The Version Museum site is a kind of Internet Archive, but limited to a few reputable sites and applications. It shows, through screenshots, what sites were like before and how they have evolved over time.
It is thus: over time, websites are brought to evolve, if only in their graphic charter. Numerama has obviously not cut it off: since its founding in 2002, the site, which was then called Ratiatum, has undergone several changes, notably in 2008, 2014 and 2015. In 2021, the site will still experience some upheaval; we have sketched in broad outline the future of Numerama here.
Back to the past
Numerama is not the only site to experience transformations throughout its history. Many sites, whether first-rate or small, are changing to keep up with the evolution of web technologies, advances in ergonomics, changes in the size and shape of screens, but also trends. aesthetic. The Facebook of 2004 does not look too much like that of 2021.
To dive back into this past, Internet users have of course the possibility of rummaging in the memory of the web, with the Internet Archive service. The platform occasionally takes screenshots of web pages in order to keep track of them. Another way to do this is to visit the Version Museum site: less exhaustive than the Internet Archive, it focuses on a few large sites.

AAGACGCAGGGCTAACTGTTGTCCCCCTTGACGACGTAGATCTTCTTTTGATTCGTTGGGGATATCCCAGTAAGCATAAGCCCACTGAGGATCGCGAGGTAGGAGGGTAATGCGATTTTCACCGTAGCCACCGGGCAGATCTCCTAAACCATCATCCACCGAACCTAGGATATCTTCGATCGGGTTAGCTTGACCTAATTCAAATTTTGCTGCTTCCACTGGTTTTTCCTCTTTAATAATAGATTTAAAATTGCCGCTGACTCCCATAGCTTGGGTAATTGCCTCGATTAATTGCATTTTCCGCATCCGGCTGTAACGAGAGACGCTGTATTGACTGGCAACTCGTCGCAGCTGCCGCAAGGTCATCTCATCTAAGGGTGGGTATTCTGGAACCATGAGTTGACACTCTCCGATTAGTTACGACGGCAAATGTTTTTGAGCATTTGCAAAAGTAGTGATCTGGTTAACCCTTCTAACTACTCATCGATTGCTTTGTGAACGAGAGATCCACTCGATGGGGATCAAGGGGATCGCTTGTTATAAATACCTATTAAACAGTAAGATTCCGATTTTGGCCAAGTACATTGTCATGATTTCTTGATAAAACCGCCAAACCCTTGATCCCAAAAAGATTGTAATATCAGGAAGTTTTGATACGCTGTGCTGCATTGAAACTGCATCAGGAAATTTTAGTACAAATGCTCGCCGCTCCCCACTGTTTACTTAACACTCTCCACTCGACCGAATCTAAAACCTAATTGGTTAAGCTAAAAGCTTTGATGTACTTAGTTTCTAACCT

Above all, it also takes into account other themes: operating systems (Windows, Mac, iOS, etc.), applications (Photoshop, iTunes, Word, Internet Explorer, etc.), but also video games ( Mario Kart, Grand Theft Auto, etc.). The museum is certainly not exhaustive, but it sees its collection growing gradually. If you can’t find your favorite game, you can always try to come back later.
On the site side, Version Museum lists several screenshots for Amazon, Apple, Facebook, Google Maps, Microsoft, Wikipedia, Yahoo or even Google and YouTube search. The site thus presents the evolution of the home page, but also, when appropriate, representative pages (such as a Wikipedia article or a video page on YouTube).